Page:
PolishedTurd

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Re: Is rom-hacking on the decline?
« Reply #27 on: June 22, 2019, 04:33:52 pm »
For most hackers, there's about a 10-year window between when they graduate and when they start a family that they are active. People tend to hack the games they played endlessly as kids. For many of the really active hackers these days, that's just not NES/SNES games anymore. By my best guess, that's somewhere between PS1/N64/Saturn and Gamecube/PS2/Xbox/Dreamcast. That's the era that we saw game development slow down, as games became bigger and more complex. I think that's what's happening with romhacking too.
I think this is on the money. And these systems have not aged well. It's something like the uncanny valley, where the razor sharp edges and harsh textures are too realistic to have the charm of a crude analogue, but too coarse to be enjoyable now.

Older games, having simpler resources, focused on gameplay. You can fire up Skydiver on the Atari 2600 and begin playing within 1 second of turning it on, as opposed to 3 splash screens, a title screen, an intro movie, and a loading screen. It was fun to play over 3 decades ago, and it's fun to play now. Towering Inferno, Missile Command, Mario, Zelda, Tetris... Games accessible to all ages and skill levels. As a curmudgeon generalizing broadly, there have been fewer revolutions in game design in the last 20 years, and games have mostly just gotten prettier, while becoming harder to hack.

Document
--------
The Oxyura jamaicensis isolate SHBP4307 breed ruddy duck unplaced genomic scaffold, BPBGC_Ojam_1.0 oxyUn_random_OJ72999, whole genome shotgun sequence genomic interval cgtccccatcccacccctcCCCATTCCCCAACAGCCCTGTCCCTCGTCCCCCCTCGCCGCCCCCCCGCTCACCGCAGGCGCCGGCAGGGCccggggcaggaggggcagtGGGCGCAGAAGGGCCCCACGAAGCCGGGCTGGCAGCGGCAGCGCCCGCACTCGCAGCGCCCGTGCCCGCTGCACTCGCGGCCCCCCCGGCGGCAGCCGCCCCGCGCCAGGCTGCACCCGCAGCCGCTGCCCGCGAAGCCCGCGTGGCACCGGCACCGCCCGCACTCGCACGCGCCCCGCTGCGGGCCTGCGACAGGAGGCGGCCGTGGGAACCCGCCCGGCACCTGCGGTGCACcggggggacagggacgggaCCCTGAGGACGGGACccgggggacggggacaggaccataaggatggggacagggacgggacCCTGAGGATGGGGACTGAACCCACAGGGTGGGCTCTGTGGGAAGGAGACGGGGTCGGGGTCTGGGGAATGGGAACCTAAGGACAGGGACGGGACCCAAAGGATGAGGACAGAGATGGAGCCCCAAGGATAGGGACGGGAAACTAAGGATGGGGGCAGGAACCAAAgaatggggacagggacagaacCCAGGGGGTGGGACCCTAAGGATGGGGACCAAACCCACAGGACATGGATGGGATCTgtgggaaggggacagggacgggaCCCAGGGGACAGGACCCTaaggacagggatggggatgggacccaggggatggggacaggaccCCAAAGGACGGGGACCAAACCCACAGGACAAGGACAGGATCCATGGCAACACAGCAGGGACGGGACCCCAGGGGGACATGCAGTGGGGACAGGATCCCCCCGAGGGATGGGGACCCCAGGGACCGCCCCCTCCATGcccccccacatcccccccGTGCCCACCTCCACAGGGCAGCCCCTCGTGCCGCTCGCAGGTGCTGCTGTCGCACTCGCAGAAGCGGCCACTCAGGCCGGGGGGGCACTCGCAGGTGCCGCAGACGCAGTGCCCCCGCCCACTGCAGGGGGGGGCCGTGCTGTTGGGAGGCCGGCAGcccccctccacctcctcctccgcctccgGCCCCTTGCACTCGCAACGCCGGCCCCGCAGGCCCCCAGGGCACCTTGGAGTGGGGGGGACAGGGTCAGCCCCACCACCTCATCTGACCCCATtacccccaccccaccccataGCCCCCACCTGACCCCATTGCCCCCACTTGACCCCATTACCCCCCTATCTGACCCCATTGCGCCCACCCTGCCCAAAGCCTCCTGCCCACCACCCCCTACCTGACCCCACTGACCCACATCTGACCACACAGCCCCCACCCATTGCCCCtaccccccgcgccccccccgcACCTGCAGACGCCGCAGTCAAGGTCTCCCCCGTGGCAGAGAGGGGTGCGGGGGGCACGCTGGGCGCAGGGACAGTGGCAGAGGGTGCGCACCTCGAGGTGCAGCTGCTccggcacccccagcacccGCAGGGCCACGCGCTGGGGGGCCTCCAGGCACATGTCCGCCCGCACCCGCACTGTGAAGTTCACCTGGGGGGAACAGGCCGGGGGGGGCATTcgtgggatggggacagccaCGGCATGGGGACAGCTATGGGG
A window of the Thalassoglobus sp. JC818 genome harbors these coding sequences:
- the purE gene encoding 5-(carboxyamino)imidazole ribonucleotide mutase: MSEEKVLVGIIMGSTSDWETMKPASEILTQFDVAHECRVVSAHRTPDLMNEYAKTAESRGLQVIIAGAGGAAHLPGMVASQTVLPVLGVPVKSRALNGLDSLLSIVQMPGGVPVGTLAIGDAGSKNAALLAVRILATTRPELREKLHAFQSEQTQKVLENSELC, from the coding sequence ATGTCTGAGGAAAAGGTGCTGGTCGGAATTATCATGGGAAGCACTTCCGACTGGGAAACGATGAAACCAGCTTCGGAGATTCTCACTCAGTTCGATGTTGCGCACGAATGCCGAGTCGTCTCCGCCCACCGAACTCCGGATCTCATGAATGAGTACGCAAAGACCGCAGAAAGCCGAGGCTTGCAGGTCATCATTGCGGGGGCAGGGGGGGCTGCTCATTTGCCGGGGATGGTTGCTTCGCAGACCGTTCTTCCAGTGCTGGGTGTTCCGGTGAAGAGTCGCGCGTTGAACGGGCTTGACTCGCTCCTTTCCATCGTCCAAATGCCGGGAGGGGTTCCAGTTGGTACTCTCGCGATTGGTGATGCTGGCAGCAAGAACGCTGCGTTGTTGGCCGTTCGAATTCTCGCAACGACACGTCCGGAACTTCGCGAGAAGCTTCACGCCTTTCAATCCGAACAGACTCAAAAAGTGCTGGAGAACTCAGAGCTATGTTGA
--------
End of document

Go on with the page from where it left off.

Hacking for more modern systems takes deeper skills. A kid can understand how to draw a 16x16 bit tile, but if you want to change graphics after the mid '90s, you need a 3D modeling program and the skill to use it; you have to make a shader in Photoshop, with UV maps, bump maps, MIP maps... Then the assets have to be transmogrified and imported, etc.

Modding newer games takes more specialized tools. You can edit the map of a NES game with some tile swaps or hex edits. If you want to change something on a post-'90s console, pray the dev team releases its tools, as Valve did for Battlefront 2 in the mid 2000s.
... And pray that the console hasn't been rigorously designed to thwart hacking, like the Xbox 360.

In a nutshell, the games from the childhood of hackers now in their heyday have not aged well and are harder to hack.

goldenband

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Re: Is rom-hacking on the decline?
« Reply #28 on: June 22, 2019, 09:20:56 pm »
The SegaCD was a flop

That's probably putting it a bit strongly -- I think it was at least profitable.

In any event the total lack of Sega CD/Mega CD fan translations is a real shame. Other than Game no Kanzume (which is basically a compilation of enhanced MegaNet ROM releases) and an Arabic translation of a soccer game, there's nothing to speak of.

I made some preliminary efforts on Cosmic Fantasy Stories (which is super-easy to hack), and that sparked some additional work from others who got quite a ways into it, but didn't get close to finishing the job. Shadowrun's been a WIP for something like a decade now. I think someone was working on Funky Horror Band (Spinner 8, maybe?) but didn't get beyond the first few steps.

There are some really interesting-looking games on the platform, so whoever completes the first "real" translation (no offense to Game no Kanzume) will have a feather in their cap. Heck, the 3DO has a bunch of fan translations already (one complete in English, a few others in progress, and a bunch in Russian).